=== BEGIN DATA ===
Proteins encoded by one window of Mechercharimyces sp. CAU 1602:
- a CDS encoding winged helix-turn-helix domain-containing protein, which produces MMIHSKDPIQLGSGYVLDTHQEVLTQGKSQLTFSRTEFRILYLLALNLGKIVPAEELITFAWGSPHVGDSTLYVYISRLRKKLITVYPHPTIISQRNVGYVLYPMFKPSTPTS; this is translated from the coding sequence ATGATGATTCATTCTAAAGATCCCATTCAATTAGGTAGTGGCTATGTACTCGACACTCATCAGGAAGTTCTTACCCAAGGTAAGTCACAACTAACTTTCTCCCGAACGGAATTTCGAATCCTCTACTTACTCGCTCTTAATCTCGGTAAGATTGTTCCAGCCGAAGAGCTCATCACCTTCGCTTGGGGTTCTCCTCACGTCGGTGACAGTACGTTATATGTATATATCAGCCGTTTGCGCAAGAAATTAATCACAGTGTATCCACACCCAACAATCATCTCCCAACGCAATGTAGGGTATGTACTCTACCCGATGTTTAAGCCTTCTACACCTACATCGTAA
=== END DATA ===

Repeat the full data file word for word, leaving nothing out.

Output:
Proteins encoded by one window of Mechercharimyces sp. CAU 1602:
- a CDS encoding winged helix-turn-helix domain-containing protein, which produces MMIHSKDPIQLGSGYVLDTHQEVLTQGKSQLTFSRTEFRILYLLALNLGKIVPAEELITFAWGSPHVGDSTLYVYISRLRKKLITVYPHPTIISQRNVGYVLYPMFKPSTPTS; this is translated from the coding sequence ATGATGATTCATTCTAAAGATCCCATTCAATTAGGTAGTGGCTATGTACTCGACACTCATCAGGAAGTTCTTACCCAAGGTAAGTCACAACTAACTTTCTCCCGAACGGAATTTCGAATCCTCTACTTACTCGCTCTTAATCTCGGTAAGATTGTTCCAGCCGAAGAGCTCATCACCTTCGCTTGGGGTTCTCCTCACGTCGGTGACAGTACGTTATATGTATATATCAGCCGTTTGCGCAAGAAATTAATCACAGTGTATCCACACCCAACAATCATCTCCCAACGCAATGTAGGGTATGTACTCTACCCGATGTTTAAGCCTTCTACACCTACATCGTAA